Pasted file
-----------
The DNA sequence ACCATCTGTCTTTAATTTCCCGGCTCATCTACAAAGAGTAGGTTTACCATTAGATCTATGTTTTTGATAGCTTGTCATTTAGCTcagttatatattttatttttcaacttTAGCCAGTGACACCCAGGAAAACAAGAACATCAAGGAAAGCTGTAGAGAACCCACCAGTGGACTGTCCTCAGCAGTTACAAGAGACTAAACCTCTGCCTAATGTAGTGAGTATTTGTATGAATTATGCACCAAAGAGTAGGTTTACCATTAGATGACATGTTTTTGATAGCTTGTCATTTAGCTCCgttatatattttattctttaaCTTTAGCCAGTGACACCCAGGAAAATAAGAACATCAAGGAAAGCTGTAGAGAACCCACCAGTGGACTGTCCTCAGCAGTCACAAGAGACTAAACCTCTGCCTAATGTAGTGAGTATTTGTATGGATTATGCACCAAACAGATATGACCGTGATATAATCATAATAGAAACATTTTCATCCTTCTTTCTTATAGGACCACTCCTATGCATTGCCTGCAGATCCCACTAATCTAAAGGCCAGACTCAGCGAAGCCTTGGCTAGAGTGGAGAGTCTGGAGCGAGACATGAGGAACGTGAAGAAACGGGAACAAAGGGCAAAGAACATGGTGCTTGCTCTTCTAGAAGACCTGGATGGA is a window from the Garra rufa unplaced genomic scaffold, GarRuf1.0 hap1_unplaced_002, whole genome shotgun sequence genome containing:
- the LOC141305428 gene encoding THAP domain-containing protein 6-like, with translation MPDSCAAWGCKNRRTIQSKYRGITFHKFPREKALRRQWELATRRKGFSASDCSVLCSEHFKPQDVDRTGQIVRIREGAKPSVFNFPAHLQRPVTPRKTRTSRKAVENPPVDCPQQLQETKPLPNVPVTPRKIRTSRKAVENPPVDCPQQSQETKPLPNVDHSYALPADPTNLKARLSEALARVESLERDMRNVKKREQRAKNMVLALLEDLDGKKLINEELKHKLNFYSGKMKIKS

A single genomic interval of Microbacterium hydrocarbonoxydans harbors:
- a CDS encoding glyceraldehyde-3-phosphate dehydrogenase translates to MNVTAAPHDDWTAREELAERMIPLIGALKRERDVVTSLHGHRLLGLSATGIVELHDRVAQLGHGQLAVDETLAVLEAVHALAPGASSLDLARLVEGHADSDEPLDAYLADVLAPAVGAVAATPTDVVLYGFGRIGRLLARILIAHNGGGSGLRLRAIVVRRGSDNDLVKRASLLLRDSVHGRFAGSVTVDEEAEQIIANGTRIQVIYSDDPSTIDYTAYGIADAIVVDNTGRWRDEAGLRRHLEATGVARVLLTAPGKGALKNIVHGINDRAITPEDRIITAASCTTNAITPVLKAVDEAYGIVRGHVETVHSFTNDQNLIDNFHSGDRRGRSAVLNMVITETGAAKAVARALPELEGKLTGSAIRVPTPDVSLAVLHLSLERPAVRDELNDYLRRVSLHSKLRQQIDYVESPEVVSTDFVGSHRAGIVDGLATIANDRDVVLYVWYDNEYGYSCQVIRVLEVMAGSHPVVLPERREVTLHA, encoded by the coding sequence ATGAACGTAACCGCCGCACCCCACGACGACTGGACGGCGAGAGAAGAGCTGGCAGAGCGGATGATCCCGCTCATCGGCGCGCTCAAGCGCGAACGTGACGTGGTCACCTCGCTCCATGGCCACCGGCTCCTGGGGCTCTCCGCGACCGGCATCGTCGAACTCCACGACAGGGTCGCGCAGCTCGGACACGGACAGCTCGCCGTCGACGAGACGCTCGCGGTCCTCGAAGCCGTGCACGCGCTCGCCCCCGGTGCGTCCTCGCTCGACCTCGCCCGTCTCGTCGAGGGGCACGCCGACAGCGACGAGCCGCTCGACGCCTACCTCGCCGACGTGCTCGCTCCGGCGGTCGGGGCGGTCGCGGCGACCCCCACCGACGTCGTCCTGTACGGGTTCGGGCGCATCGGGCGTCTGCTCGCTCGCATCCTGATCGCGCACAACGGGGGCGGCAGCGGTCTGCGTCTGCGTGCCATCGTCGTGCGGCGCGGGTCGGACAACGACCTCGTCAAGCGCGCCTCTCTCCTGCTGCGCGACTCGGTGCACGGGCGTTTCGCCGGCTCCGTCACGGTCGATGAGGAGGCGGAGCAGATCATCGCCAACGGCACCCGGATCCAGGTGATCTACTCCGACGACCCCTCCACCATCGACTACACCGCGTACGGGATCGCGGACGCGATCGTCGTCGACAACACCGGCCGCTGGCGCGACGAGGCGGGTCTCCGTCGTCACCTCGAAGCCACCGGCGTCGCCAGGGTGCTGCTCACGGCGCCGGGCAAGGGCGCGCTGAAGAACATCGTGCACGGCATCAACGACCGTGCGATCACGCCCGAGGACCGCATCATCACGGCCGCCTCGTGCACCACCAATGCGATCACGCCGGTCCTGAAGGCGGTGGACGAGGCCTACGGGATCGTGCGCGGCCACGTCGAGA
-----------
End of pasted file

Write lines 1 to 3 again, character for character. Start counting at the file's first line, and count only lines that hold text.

The DNA sequence ACCATCTGTCTTTAATTTCCCGGCTCATCTACAAAGAGTAGGTTTACCATTAGATCTATGTTTTTGATAGCTTGTCATTTAGCTcagttatatattttatttttcaacttTAGCCAGTGACACCCAGGAAAACAAGAACATCAAGGAAAGCTGTAGAGAACCCACCAGTGGACTGTCCTCAGCAGTTACAAGAGACTAAACCTCTGCCTAATGTAGTGAGTATTTGTATGAATTATGCACCAAAGAGTAGGTTTACCATTAGATGACATGTTTTTGATAGCTTGTCATTTAGCTCCgttatatattttattctttaaCTTTAGCCAGTGACACCCAGGAAAATAAGAACATCAAGGAAAGCTGTAGAGAACCCACCAGTGGACTGTCCTCAGCAGTCACAAGAGACTAAACCTCTGCCTAATGTAGTGAGTATTTGTATGGATTATGCACCAAACAGATATGACCGTGATATAATCATAATAGAAACATTTTCATCCTTCTTTCTTATAGGACCACTCCTATGCATTGCCTGCAGATCCCACTAATCTAAAGGCCAGACTCAGCGAAGCCTTGGCTAGAGTGGAGAGTCTGGAGCGAGACATGAGGAACGTGAAGAAACGGGAACAAAGGGCAAAGAACATGGTGCTTGCTCTTCTAGAAGACCTGGATGGA is a window from the Garra rufa unplaced genomic scaffold, GarRuf1.0 hap1_unplaced_002, whole genome shotgun sequence genome containing:
- the LOC141305428 gene encoding THAP domain-containing protein 6-like, with translation MPDSCAAWGCKNRRTIQSKYRGITFHKFPREKALRRQWELATRRKGFSASDCSVLCSEHFKPQDVDRTGQIVRIREGAKPSVFNFPAHLQRPVTPRKTRTSRKAVENPPVDCPQQLQETKPLPNVPVTPRKIRTSRKAVENPPVDCPQQSQETKPLPNVDHSYALPADPTNLKARLSEALARVESLERDMRNVKKREQRAKNMVLALLEDLDGKKLINEELKHKLNFYSGKMKIKS

A single genomic interval of Microbacterium hydrocarbonoxydans harbors: